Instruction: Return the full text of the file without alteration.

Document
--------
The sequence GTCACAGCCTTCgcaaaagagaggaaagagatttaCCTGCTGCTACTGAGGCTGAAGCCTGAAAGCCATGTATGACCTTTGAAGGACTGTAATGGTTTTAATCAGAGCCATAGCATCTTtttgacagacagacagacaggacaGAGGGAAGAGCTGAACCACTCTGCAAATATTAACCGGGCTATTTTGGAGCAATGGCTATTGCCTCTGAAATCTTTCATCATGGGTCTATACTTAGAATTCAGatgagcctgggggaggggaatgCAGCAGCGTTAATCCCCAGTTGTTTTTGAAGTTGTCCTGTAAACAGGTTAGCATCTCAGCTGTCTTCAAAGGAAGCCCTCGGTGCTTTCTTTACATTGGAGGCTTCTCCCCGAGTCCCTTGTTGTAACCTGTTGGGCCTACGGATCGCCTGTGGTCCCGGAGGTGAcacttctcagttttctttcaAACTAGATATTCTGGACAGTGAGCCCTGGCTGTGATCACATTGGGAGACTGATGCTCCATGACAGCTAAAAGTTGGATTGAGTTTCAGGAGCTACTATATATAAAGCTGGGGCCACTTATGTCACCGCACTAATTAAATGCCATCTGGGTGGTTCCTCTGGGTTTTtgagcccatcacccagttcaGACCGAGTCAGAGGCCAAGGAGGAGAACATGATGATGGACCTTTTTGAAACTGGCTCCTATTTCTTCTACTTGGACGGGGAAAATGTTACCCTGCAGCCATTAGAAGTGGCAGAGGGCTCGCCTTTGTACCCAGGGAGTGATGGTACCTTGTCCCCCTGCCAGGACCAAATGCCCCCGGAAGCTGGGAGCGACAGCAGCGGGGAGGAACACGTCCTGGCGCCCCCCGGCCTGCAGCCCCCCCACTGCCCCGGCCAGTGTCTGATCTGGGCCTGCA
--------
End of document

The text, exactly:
The sequence GTCACAGCCTTCgcaaaagagaggaaagagatttaCCTGCTGCTACTGAGGCTGAAGCCTGAAAGCCATGTATGACCTTTGAAGGACTGTAATGGTTTTAATCAGAGCCATAGCATCTTtttgacagacagacagacaggacaGAGGGAAGAGCTGAACCACTCTGCAAATATTAACCGGGCTATTTTGGAGCAATGGCTATTGCCTCTGAAATCTTTCATCATGGGTCTATACTTAGAATTCAGatgagcctgggggaggggaatgCAGCAGCGTTAATCCCCAGTTGTTTTTGAAGTTGTCCTGTAAACAGGTTAGCATCTCAGCTGTCTTCAAAGGAAGCCCTCGGTGCTTTCTTTACATTGGAGGCTTCTCCCCGAGTCCCTTGTTGTAACCTGTTGGGCCTACGGATCGCCTGTGGTCCCGGAGGTGAcacttctcagttttctttcaAACTAGATATTCTGGACAGTGAGCCCTGGCTGTGATCACATTGGGAGACTGATGCTCCATGACAGCTAAAAGTTGGATTGAGTTTCAGGAGCTACTATATATAAAGCTGGGGCCACTTATGTCACCGCACTAATTAAATGCCATCTGGGTGGTTCCTCTGGGTTTTtgagcccatcacccagttcaGACCGAGTCAGAGGCCAAGGAGGAGAACATGATGATGGACCTTTTTGAAACTGGCTCCTATTTCTTCTACTTGGACGGGGAAAATGTTACCCTGCAGCCATTAGAAGTGGCAGAGGGCTCGCCTTTGTACCCAGGGAGTGATGGTACCTTGTCCCCCTGCCAGGACCAAATGCCCCCGGAAGCTGGGAGCGACAGCAGCGGGGAGGAACACGTCCTGGCGCCCCCCGGCCTGCAGCCCCCCCACTGCCCCGGCCAGTGTCTGATCTGGGCCTGCA